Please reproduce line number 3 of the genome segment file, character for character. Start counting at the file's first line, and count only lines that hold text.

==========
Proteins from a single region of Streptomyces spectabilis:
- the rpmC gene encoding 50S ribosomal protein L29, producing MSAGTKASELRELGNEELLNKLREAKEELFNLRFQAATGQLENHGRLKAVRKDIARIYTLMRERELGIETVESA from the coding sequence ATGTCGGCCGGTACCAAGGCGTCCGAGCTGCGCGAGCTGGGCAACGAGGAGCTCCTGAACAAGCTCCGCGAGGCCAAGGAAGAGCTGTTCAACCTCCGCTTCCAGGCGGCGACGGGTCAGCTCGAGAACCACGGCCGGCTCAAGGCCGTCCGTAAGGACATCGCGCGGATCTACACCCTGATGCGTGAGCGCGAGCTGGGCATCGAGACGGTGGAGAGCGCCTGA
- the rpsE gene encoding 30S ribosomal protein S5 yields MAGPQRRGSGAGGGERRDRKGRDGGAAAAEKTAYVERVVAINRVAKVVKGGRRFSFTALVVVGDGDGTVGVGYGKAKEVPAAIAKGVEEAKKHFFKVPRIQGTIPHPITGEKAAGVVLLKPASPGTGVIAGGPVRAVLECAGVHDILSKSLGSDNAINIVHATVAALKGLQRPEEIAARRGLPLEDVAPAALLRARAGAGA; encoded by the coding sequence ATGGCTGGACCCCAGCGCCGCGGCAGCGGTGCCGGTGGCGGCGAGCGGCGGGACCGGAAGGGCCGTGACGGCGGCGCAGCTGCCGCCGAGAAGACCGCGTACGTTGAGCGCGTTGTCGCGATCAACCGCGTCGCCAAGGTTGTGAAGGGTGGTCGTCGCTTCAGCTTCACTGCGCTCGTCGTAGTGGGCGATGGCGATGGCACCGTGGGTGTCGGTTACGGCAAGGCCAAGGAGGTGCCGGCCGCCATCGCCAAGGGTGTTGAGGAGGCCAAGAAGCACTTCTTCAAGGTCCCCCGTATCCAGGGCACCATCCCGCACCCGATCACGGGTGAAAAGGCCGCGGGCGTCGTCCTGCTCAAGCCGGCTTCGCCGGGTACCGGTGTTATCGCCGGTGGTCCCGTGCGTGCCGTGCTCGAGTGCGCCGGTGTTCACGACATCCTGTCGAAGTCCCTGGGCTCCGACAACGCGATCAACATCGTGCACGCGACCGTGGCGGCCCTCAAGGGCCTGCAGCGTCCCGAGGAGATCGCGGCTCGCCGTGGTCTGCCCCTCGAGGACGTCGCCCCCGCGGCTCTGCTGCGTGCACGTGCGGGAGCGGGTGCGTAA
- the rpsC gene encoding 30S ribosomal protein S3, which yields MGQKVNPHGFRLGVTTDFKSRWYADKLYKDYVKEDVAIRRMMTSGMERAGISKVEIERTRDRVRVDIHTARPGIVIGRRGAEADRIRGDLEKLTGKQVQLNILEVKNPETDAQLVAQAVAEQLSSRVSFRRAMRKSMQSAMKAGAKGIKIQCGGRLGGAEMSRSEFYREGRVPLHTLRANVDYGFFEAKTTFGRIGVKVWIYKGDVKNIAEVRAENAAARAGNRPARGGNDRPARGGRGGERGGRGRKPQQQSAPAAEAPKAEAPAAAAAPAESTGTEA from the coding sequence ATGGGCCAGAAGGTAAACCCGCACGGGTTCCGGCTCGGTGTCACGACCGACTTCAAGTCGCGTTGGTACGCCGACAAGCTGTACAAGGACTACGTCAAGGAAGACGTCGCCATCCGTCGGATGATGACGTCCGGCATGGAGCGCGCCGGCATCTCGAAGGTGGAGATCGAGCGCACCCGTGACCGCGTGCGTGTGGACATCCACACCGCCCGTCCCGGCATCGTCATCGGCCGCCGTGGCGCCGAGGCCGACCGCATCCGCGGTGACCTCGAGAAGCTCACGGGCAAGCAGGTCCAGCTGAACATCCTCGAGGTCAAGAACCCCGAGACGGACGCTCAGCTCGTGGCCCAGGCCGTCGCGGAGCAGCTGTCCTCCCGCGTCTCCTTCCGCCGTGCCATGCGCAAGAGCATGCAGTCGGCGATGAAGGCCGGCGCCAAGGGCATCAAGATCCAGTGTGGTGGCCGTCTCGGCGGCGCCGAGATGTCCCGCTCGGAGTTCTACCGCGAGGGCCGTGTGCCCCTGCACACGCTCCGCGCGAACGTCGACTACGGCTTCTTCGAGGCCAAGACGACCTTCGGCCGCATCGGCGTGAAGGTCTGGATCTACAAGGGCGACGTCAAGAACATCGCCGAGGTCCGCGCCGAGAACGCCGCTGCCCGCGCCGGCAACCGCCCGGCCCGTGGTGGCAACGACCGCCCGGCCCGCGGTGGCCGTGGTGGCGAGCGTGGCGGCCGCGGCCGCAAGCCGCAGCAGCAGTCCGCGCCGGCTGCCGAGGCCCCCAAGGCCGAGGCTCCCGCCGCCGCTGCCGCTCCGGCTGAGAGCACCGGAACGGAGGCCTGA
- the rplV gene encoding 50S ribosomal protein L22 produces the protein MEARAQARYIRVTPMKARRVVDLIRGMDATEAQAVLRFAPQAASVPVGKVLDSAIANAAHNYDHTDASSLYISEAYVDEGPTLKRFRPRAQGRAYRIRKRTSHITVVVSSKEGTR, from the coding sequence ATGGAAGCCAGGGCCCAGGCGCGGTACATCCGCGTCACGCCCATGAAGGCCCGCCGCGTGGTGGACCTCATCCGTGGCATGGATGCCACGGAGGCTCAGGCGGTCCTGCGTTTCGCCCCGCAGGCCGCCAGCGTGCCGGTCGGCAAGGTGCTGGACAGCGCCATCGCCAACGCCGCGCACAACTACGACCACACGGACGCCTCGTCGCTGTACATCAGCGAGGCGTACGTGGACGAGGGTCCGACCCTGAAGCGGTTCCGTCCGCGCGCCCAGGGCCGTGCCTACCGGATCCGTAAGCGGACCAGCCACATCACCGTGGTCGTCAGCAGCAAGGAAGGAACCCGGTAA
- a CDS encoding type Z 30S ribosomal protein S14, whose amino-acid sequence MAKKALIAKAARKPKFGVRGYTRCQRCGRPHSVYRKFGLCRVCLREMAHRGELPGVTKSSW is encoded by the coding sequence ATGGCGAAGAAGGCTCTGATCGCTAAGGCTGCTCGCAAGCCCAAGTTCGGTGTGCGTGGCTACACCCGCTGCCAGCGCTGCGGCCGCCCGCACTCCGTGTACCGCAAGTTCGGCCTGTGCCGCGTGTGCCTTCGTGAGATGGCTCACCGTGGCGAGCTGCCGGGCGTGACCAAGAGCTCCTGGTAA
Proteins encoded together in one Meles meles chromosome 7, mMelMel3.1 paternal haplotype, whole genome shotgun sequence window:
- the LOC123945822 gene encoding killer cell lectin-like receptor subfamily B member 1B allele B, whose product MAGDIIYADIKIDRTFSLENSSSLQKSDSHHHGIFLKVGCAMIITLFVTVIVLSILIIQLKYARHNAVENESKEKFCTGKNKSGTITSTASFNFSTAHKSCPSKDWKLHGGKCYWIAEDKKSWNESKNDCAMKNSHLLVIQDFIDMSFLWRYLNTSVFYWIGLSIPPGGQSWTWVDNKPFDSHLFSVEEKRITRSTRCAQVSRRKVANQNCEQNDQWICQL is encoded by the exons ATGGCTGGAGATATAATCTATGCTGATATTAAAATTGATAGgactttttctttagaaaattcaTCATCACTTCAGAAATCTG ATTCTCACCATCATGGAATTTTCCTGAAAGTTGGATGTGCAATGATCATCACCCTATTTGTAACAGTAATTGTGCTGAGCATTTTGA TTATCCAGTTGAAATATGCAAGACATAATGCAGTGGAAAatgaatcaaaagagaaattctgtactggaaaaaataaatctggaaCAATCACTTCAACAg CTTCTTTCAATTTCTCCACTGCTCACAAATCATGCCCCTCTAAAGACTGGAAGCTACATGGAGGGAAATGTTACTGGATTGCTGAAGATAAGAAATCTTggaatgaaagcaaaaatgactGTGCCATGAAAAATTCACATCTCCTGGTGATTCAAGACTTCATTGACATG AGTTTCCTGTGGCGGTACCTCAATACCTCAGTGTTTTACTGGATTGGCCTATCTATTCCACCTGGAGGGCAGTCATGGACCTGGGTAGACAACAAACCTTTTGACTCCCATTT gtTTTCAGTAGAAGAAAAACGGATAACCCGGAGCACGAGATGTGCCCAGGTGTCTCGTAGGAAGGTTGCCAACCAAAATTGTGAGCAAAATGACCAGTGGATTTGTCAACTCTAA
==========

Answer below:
- the rpsE gene encoding 30S ribosomal protein S5 yields MAGPQRRGSGAGGGERRDRKGRDGGAAAAEKTAYVERVVAINRVAKVVKGGRRFSFTALVVVGDGDGTVGVGYGKAKEVPAAIAKGVEEAKKHFFKVPRIQGTIPHPITGEKAAGVVLLKPASPGTGVIAGGPVRAVLECAGVHDILSKSLGSDNAINIVHATVAALKGLQRPEEIAARRGLPLEDVAPAALLRARAGAGA; encoded by the coding sequence ATGGCTGGACCCCAGCGCCGCGGCAGCGGTGCCGGTGGCGGCGAGCGGCGGGACCGGAAGGGCCGTGACGGCGGCGCAGCTGCCGCCGAGAAGACCGCGTACGTTGAGCGCGTTGTCGCGATCAACCGCGTCGCCAAGGTTGTGAAGGGTGGTCGTCGCTTCAGCTTCACTGCGCTCGTCGTAGTGGGCGATGGCGATGGCACCGTGGGTGTCGGTTACGGCAAGGCCAAGGAGGTGCCGGCCGCCATCGCCAAGGGTGTTGAGGAGGCCAAGAAGCACTTCTTCAAGGTCCCCCGTATCCAGGGCACCATCCCGCACCCGATCACGGGTGAAAAGGCCGCGGGCGTCGTCCTGCTCAAGCCGGCTTCGCCGGGTACCGGTGTTATCGCCGGTGGTCCCGTGCGTGCCGTGCTCGAGTGCGCCGGTGTTCACGACATCCTGTCGAAGTCCCTGGGCTCCGACAACGCGATCAACATCGTGCACGCGACCGTGGCGGCCCTCAAGGGCCTGCAGCGTCCCGAGGAGATCGCGGCTCGCCGTGGTCTGCCCCTCGAGGACGTCGCCCCCGCGGCTCTGCTGCGTGCACGTGCGGGAGCGGGTGCGTAA